To Leave Us Speechless

To Leave Us Speechless

by Michael Fitzpatrick

Reading from Ephesians, 3:14-21

14 For this reason I bow my knees before the Father, 15from whom every family in heaven and on earth takes its name. 16I pray that, according to the riches of his glory, he may grant that you may be strengthened in your inner being with power through his Spirit, 17and that Christ may dwell in your hearts through faith, as you are being rooted and grounded in love. 18I pray that you may have the power to comprehend, with all the saints, what is the breadth and length and height and depth, 19and to know the love of Christ that surpasses knowledge, so that you may be filled with all the fullness of God. 20Now to him who by the power at work within us is able to accomplish abundantly far more than all we can ask or imagine, 21to him be glory in the church and in Christ Jesus to all generations, forever and ever. Amen.


Perhaps the great choice the gospel puts before us is whether we will live for ourselves, or live for the glory of God. St. Paul’s prayer at the end of Ephesians 3 captures the whole of Christian life in one glorious effusion of committing to life with God.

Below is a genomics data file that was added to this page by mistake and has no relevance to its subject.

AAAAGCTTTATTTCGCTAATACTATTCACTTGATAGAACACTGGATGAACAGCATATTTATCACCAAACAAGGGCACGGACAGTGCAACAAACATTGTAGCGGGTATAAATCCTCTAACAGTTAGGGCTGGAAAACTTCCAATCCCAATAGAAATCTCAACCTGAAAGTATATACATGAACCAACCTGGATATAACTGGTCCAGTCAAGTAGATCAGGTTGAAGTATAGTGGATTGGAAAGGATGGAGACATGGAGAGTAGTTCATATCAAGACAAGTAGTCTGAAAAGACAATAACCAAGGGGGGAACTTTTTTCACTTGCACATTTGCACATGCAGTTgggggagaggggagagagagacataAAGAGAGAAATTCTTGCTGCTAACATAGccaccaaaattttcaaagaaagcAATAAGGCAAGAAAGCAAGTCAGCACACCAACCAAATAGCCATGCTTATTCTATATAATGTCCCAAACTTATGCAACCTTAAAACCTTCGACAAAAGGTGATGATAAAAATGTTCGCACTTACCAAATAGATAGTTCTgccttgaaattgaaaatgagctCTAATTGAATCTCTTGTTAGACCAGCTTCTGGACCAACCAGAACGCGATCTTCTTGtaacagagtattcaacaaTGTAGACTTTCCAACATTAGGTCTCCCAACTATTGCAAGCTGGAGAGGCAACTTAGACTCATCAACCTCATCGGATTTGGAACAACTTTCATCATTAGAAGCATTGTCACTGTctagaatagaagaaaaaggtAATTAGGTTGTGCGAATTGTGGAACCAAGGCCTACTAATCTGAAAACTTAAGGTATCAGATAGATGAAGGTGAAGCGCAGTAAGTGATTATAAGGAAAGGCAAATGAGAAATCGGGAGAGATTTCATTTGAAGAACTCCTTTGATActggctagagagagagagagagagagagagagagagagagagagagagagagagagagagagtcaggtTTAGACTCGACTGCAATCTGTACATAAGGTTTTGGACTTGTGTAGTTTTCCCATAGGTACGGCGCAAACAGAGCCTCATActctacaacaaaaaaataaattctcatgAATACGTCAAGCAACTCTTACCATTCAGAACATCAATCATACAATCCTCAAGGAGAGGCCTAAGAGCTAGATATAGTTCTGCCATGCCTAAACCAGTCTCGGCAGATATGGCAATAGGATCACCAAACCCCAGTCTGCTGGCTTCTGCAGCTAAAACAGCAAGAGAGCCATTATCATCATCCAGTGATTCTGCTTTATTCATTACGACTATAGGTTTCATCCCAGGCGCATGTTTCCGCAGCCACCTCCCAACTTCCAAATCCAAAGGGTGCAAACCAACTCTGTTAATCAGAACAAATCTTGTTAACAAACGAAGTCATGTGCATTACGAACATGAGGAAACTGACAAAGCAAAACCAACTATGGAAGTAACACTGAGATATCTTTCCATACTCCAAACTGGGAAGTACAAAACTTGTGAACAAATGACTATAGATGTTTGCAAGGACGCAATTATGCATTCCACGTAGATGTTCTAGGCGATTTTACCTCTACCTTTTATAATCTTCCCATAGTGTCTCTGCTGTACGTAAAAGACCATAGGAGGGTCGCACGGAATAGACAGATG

If you are asked by a non-Christian what it means to be a Christian, St. Paul gives us a model answer. A Christian is a person who draws power for life from the Spirit of God, so that Christ dwells in our hearts by faith, which results in being “rooted and grounded in love.” Our whole anchor is love received in Christ by the Spirit.

Yet this is easy to forget. Common responses for why we go to church in this age include: for the community, for clearing our heads, for how it makes us feel. Do we come to church more for what we can get emotionally, or for the good social connection, rather than to encounter the presence of the living God?

St. Paul gives a different purpose for gathering as the Church. He prays that we will be possessed with ability to grasp, in the communion of the saints, the “breadth and length and height and depth” of the love of Christ that, in the end, “surpasses knowledge.” When was the last time you got to the end of Holy Communion and heard someone say (or suspected, if they spoke, they might say), “This encounter with Christ’s love leaves me speechless!” Yet that is what we are here for.

God can accomplish in us more than we could ever dream or ask, so let us set aside our meager hopes and ambitions, and feast our hearts on the love that transcends understanding, that we might be filled with the fullness of God!

Michael Fitzpatrick is a doctoral student in Philosophy at Stanford University and a student leader for the Episcopal-Lutheran Campus Ministry at Stanford. Michael attends St. Mark’s Episcopal Church in Palo Alto, CA.


Online Archives